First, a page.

These sites should be shaded and cool, but still allow for air movement and ventilation to prevent mold. Logs inoculated in the spring, may fruit in late summer or fall but are more likely to fruit the next spring, then again in the fall. Fruiting may continue in the spring then again in the fall for 3 to 5 years but is generally best in years 2 to 3. The duration of fruiting depends on temperature and humidity and the condition of the logs.

Shiitake Mushrooms.
© 2015 Field & Forest Products
Polar White Oyster Totem.
© 2015 Field & Forest Products
 

There are many different methods of creating mycelia spawn from mushroom spores. Casey is using a commercially available sawdust spawn that is typically more economical than some other types of spawn. The inoculated logs will be weighed and sprinkled with water when humidity is low. The logs are very low maintenance between inoculation and harvest as the mycelium needs time to establish in the log before fruiting. During this time the mycelium is consuming nutrients and starches inside the logs and ultimately preparing itself for reproduction. This is referred to as the incubation stage of mushroom production. The edible mushrooms that are harvested and consumed are the product of this process.

A Potential Local Foods Niche?

This project aims to discover profitability and practicality of cultivating mushrooms in South Dakota. About 1.7 million acres or 3% of South Dakota’s total land area is forest land. Many residents of the state have access to woodland areas, including wood lots and shelterbelts. Rural residents often plant trees that are recommended by South Dakota State Extension and Conservation specialists. There are several programs available through the South Dakota Game, Fish, & Parks, as well as the Department of Natural Resources and the Conservation & Forestry Department of South Dakota, that pay landowners to establish woody habitat for many wildlife species, including nongame wildlife. The State recommends a number of trees to plant in shelterbelts, including: Bur Oak, Crabapple, Black Hills Spruce, Cottonwood, Green Ash, and many others While most of the trees used for shelterbelts are very hardy for our climate, they still require management from a young age (watering, weeding, fertilizing) to an advanced age (pruning, thinning, and weed tree removal). Weed trees that are commonly found seeded in established shelterbelts include: Common Buckthorn, Sumac, and others. Each tree specifically named in this section will be used in this project to test the viability of mushroom growth on South Dakota shelterbelt trees. Many of these trees can be cultivated or sourced in cities as well.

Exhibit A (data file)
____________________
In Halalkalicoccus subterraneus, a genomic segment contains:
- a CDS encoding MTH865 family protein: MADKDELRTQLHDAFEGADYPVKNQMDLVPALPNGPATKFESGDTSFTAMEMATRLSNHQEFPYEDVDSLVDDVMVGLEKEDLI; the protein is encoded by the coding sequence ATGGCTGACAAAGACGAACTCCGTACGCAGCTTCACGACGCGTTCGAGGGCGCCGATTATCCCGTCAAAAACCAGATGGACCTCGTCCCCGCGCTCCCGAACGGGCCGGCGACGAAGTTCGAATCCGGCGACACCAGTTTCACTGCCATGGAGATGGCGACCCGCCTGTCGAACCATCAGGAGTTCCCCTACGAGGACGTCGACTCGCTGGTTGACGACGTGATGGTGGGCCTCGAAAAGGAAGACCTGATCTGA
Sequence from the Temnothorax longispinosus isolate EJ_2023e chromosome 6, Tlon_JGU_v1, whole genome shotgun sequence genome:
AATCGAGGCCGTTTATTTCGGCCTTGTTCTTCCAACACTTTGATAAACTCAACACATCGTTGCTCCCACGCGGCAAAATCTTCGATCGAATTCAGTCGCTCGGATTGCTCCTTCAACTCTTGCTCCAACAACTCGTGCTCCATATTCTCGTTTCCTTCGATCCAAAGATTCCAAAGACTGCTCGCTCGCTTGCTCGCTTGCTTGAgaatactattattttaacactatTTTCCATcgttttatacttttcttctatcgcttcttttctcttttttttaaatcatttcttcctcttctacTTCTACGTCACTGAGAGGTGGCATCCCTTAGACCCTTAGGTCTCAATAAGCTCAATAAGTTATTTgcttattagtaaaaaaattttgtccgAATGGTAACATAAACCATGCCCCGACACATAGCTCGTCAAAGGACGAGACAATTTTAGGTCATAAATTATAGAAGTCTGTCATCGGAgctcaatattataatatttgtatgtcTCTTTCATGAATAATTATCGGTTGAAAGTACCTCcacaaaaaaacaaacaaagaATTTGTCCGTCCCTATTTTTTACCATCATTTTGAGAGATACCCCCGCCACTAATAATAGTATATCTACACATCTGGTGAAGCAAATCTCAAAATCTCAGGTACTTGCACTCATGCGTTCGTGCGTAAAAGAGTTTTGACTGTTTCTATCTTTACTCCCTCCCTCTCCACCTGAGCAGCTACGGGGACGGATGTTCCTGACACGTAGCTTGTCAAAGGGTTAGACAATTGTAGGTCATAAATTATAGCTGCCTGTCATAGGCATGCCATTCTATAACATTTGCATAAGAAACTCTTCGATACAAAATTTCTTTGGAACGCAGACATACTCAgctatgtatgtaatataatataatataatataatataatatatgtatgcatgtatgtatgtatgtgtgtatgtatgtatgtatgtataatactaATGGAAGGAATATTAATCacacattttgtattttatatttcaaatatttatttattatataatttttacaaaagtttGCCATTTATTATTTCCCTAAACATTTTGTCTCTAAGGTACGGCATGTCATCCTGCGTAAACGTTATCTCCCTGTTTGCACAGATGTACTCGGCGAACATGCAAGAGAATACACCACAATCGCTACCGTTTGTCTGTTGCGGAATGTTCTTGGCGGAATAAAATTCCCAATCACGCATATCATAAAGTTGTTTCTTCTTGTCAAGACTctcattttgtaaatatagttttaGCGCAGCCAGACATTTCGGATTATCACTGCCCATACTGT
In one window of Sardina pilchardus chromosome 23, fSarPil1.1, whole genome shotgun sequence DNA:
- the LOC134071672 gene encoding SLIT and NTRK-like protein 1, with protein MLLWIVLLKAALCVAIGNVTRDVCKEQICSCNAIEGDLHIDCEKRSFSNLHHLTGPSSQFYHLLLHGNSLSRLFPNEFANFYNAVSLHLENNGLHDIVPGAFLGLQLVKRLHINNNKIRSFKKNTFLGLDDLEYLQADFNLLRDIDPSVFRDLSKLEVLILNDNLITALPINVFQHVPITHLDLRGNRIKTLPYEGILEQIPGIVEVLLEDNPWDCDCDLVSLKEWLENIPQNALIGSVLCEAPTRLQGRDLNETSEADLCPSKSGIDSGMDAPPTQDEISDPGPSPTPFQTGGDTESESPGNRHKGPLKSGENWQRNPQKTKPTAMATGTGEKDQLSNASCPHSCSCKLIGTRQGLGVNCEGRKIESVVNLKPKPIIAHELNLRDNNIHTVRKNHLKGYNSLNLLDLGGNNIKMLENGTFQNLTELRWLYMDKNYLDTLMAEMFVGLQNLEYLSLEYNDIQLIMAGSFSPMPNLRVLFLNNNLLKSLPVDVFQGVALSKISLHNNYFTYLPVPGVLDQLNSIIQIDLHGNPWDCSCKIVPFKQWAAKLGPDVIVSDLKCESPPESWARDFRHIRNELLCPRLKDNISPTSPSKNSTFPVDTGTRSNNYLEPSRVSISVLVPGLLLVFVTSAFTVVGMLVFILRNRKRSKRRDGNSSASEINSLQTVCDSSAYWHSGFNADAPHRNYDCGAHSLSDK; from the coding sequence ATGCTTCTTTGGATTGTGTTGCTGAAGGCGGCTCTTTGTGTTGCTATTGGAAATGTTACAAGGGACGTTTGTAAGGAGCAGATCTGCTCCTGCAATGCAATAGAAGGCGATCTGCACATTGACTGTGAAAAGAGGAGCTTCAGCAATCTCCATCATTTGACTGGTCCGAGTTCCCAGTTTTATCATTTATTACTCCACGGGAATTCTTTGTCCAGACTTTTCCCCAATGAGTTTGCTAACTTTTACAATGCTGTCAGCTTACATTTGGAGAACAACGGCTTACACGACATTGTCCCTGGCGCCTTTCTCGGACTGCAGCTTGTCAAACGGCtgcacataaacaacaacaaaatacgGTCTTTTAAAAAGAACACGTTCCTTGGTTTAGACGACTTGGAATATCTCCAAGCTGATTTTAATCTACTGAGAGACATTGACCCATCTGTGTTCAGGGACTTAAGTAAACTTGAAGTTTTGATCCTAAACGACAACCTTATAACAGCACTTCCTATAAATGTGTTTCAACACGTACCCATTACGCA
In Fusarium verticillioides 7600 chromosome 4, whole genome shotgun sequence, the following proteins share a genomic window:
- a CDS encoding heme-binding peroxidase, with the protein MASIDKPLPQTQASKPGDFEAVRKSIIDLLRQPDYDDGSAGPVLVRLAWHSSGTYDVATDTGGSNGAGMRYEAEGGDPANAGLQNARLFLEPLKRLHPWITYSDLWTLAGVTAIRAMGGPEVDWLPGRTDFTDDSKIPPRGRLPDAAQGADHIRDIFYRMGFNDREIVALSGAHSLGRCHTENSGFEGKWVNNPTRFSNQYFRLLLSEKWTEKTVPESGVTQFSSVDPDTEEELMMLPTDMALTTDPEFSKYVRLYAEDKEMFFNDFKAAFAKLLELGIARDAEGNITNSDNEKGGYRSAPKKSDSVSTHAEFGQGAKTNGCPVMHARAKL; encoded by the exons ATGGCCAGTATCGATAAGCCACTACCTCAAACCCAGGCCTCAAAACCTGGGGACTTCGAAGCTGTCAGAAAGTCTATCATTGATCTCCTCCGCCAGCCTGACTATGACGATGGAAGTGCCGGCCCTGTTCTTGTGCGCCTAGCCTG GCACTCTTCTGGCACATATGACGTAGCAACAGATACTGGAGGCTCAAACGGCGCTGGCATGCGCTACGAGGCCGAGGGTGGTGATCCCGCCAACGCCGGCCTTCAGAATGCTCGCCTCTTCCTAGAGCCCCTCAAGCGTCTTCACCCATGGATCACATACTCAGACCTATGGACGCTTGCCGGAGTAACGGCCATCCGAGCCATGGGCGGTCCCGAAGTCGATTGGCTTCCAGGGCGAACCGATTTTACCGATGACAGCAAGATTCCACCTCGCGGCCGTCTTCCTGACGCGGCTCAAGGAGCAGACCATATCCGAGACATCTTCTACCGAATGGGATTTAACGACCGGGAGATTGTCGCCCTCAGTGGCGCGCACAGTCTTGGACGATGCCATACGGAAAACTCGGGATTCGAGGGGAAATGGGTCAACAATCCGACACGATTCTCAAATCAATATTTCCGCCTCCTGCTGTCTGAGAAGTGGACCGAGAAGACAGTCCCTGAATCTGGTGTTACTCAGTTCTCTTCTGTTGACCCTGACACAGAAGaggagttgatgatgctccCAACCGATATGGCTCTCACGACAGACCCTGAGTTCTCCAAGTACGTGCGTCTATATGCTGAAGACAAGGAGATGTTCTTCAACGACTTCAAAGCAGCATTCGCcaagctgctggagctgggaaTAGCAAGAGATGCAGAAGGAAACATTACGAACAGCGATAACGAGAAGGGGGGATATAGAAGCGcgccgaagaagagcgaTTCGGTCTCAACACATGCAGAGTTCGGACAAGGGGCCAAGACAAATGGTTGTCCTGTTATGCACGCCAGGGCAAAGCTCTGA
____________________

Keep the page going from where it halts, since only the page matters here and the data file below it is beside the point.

The local foods movement is one that can be profitable and beneficial to communities. Small scale farmers provide a variety of products to consumers from vegetables and fruits to value-added goods like jellies and maple syrup. Consumers desire locally grown products at a reasonable price and mushrooms are a unique product that can capture their attention by novelty, nutrition, and price. This project will work in conjunction with a local foods producer, Foodtopia Farms, in Toronto, South Dakota. This producer serves local counties and the state through the South Dakota Local Foods Cooperative. Marketability and production of mushrooms has been very successful in nearby Minnesota and is promising throughout this state. It is speculated that demand for gourmet mushrooms will be a sustainable venture and allow consumers to have regularly stocked, fresh, and locally produced gourmet mushrooms seasonally.

Small-Scale Home Growing Kits

There are other smaller-scale options for a home grower as well. Mushroom growing kits are available for a variety of mushroom species. Basically the kit includes mushroom spawn or mycelium that is growing in sawdust or some other growing media. Generally you open the bag and moisten the growing media to help get the mycelium to grow and begin fruiting. In a short time you should have mushrooms growing out of the medium that you can harvest and enjoy.